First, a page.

Numerous studies have concluded that pre-menopausal African-American (AA) women have a significantly higher proportion of estrogen receptor (ER)-negative breast cancers compared to non-AA women. More recently it has become clear that many ER-negative tumors also lack progesterone receptor (PR) and HER2 expression- these tumors are termed """"""""triple negative cancers"""""""" (TNBC). Because the proportion of TNBC breast cancer in AA women (55%) is more than double than that found in tumors of white women (23%), the refractory nature of TNBC is now recognized as one important component to the health disparity between young AA and non-AA breast cancer patient outcome. Thus, even after adjustments for socioeconomic factors- including access to screening and appropriate care- improving treatment of TNBC will likely improve the health disparity observed in women of color worldwide. Among the factors that might contribute to chemoresistance of TNBC is overexpression of SGK1, a very potent anti-apoptotic kinase downstream of PI3-K activation that our laboratory discovered is overexpressed in about 30% of TNBC and which we hypothesize contributes to chemo-resistance. In this proposal, we propose that increased SGK1 expression levels contribute to therapeutic resistance of TNBC to conventional chemotherapy (doxorubicin and paclitaxel) as well as novel therapies (e.g. Hsp90 inhibitors). To test this hypothesis we propose three specific aims: 1) To determine whether SGK1 overexpression inhibits paclitaxel or doxorubicin-induced apoptosis in TNBC cell lines;2) to examine the mechanisms of predicted SGK1-mediated resistance to Hsp90 inhibitor-induced apoptosis in TNBC, and 3) to determine whether SGK1 expression contributes to in vivo resistance of TNBC to conventional chemotherapy and/or Hsp90 inhibitors. Completion of this project will increase our knowledge of the role of SGK1 biology in therapeutic resistance to both traditional and new therapies for TNBC, paving the way for rationale use of PI3K/SGK1 inhibitors in these cancers that disproportionately affect young AA women.

Public Health Relevance

Triple negative breast cancer (TNBC) is a subtype of breast cancer that disproportionately affects young AA women. Due to TNBC's relatively rapid rate of growth in relapse and limited treatment options beyond conventional chemotherapy, mechanisms of TNBC chemoresistance must be identified. We propose to study the role of SGK1, an anti-apoptotic kinase that is phosphorylated and activated by the PI3-K pathway, for its likely role in TNBC resistance to chemotherapy. Targeting SGK1 in tumors that overexpress this protein is likely to overcome resistance to apoptosis from a variety of treatments.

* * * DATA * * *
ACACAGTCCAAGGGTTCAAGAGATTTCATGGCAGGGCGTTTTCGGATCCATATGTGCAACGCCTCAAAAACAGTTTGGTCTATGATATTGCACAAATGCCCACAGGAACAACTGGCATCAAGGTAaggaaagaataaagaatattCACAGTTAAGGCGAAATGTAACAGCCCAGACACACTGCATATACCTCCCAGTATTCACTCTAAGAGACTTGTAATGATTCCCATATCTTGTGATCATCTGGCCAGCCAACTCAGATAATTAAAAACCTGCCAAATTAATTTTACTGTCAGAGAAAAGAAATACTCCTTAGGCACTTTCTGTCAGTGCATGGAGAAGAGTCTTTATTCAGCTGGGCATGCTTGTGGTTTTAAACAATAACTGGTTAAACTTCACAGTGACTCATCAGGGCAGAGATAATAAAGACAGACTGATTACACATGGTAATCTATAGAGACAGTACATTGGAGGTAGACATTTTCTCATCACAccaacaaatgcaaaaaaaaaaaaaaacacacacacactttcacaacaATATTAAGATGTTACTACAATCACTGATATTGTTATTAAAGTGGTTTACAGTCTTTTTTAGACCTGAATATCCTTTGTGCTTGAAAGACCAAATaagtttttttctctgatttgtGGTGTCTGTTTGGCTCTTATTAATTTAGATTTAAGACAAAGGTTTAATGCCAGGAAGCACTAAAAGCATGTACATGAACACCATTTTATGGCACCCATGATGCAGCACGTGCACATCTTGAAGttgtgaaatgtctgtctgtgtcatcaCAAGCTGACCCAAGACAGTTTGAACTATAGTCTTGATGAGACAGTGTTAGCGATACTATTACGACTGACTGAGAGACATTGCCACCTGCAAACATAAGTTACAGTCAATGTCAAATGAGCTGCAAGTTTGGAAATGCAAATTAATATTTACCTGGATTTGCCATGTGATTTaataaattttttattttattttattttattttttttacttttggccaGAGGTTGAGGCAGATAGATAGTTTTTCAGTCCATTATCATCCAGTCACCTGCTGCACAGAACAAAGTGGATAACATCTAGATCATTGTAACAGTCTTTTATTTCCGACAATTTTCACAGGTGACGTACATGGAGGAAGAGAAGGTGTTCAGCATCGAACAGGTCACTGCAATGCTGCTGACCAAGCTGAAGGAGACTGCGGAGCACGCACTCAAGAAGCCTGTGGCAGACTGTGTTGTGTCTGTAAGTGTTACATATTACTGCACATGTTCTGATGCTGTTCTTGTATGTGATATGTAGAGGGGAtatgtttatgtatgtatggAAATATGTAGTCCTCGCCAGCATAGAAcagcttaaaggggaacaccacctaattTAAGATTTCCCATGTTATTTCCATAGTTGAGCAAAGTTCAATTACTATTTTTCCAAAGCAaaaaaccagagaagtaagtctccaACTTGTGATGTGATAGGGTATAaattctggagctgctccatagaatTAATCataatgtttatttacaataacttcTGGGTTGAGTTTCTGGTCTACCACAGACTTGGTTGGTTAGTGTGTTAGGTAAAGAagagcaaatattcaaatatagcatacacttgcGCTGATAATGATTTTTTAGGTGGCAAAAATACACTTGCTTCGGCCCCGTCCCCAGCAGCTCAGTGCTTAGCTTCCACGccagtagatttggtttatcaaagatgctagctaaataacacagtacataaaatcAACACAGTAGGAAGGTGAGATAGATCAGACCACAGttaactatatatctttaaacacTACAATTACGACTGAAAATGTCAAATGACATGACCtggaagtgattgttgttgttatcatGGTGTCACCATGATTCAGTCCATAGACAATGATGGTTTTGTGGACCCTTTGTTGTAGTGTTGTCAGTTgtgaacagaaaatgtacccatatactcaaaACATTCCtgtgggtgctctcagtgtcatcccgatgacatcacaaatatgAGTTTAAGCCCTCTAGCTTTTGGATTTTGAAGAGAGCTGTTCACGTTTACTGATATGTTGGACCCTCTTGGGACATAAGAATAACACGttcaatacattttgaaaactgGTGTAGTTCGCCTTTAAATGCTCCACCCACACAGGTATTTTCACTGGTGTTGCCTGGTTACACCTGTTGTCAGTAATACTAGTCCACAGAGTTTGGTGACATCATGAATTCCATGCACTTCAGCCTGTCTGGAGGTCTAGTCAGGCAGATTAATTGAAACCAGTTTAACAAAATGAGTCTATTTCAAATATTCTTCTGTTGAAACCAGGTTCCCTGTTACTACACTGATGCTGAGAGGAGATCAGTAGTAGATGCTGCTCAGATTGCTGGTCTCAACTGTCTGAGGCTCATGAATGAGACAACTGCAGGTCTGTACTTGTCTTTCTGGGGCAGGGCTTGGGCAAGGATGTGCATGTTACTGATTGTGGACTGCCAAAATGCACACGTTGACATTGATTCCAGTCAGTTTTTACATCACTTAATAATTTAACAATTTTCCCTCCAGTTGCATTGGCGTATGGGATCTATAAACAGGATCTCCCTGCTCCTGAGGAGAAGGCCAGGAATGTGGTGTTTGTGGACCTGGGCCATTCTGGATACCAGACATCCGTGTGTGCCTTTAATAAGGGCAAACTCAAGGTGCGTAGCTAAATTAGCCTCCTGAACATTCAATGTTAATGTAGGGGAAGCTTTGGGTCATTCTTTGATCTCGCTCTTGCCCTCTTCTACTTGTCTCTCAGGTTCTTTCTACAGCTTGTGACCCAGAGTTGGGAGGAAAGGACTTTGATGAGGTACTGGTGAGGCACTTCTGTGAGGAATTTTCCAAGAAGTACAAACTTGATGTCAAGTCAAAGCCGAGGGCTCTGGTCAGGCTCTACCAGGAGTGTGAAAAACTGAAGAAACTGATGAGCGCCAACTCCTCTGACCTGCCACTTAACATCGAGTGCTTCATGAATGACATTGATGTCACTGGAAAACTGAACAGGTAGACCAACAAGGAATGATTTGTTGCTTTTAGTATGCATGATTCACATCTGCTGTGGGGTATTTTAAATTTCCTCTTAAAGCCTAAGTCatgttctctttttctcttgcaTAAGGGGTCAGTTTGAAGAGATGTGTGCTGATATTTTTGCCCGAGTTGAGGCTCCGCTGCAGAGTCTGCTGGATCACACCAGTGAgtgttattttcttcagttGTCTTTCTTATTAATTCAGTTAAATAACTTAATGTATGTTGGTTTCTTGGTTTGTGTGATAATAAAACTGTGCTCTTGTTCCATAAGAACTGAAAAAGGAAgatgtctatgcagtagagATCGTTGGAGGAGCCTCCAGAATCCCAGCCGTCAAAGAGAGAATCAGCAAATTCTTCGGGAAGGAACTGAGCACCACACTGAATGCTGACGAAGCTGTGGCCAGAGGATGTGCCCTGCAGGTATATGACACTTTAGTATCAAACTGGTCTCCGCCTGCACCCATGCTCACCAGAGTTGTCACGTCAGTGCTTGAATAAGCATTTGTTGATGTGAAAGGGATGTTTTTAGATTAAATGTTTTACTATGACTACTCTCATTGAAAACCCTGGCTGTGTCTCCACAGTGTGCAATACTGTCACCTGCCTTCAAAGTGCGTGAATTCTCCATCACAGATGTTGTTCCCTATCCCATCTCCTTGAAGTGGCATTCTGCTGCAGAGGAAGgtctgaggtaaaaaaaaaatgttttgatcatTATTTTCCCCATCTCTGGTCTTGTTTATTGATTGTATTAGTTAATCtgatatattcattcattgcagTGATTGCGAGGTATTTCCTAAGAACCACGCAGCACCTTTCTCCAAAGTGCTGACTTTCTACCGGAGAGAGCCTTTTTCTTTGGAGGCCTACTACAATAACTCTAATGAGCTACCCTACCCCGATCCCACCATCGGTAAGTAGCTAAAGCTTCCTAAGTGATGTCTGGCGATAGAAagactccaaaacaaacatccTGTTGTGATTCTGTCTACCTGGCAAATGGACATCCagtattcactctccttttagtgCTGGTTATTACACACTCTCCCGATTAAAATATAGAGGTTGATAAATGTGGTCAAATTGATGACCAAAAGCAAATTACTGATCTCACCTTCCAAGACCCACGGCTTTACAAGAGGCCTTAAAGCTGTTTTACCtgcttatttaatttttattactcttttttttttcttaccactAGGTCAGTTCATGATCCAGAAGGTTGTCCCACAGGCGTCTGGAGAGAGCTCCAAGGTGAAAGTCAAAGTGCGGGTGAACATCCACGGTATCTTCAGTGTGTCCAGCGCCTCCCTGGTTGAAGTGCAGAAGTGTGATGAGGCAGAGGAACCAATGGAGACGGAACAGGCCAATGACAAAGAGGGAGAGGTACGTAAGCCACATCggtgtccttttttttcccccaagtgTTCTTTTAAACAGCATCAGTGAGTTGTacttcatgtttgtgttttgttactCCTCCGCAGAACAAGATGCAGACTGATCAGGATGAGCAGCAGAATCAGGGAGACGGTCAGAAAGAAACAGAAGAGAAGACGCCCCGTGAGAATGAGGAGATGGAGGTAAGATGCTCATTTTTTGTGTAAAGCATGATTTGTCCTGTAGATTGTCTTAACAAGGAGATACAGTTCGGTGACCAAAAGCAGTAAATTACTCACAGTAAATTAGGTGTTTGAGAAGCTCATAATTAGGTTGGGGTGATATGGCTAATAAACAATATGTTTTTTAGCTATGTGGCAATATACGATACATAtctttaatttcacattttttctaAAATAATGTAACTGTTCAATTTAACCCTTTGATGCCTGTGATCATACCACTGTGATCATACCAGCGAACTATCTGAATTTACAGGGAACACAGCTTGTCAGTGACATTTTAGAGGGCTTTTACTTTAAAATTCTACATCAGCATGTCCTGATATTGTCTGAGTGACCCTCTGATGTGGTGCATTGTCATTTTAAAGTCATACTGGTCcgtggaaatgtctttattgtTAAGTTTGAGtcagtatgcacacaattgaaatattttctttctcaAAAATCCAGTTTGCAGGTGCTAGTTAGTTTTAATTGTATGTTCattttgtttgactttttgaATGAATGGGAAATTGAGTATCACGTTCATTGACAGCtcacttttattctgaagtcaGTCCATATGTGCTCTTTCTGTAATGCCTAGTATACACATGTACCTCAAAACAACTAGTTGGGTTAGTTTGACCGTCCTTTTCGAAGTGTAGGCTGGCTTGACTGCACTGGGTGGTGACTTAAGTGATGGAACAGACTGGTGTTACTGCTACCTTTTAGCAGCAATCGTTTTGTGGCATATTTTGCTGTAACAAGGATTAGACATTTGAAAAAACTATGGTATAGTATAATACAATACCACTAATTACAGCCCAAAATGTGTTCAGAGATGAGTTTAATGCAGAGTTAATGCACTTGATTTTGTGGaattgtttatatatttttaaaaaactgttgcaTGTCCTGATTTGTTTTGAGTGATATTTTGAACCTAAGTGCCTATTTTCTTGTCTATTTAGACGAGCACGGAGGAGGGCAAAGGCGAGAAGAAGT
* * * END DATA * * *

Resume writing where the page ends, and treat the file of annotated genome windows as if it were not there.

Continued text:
Agency
National Institute of Health (NIH)
Institute
National Cancer Institute (NCI)
Type
Exploratory/Developmental Grants (R21)
Project #
5R21CA149472-02
Application #
8145547
Study Section
Special Emphasis Panel (ZRG1-OBT-M (50))
Program Officer
Das, Rina
Project Start
2010-09-30
Project End
2013-08-31
Budget Start
2011-09-01
Budget End
2013-08-31
Support Year
2
Fiscal Year
2011
Total Cost
$215,631
Indirect Cost
Name
University of Chicago
Department
Internal Medicine/Medicine
Type
Schools of Medicine
DUNS #
005421136
City
Chicago
State
IL
Country
United States
Zip Code
60637
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Skor, Maxwell N; Wonder, Erin L; Kocherginsky, Masha et al. (2013) Glucocorticoid receptor antagonism as a novel therapy for triple-negative breast cancer. Clin Cancer Res 19:6163-72
Brickley, Deanna R; Agyeman, Abena S; Kopp, Richard F et al. (2013) Serum- and glucocorticoid-induced protein kinase 1 (SGK1) is regulated by store-operated Ca2+ entry and mediates cytoprotection against necrotic cell death. J Biol Chem 288:32708-19
Hall, Ben A; Kim, Tae Yeon; Skor, Maxwell N et al. (2012) Serum and glucocorticoid-regulated kinase 1 (SGK1) activation in breast cancer: requirement for mTORC1 activity associates with ER-alpha expression. Breast Cancer Res Treat 135:469-79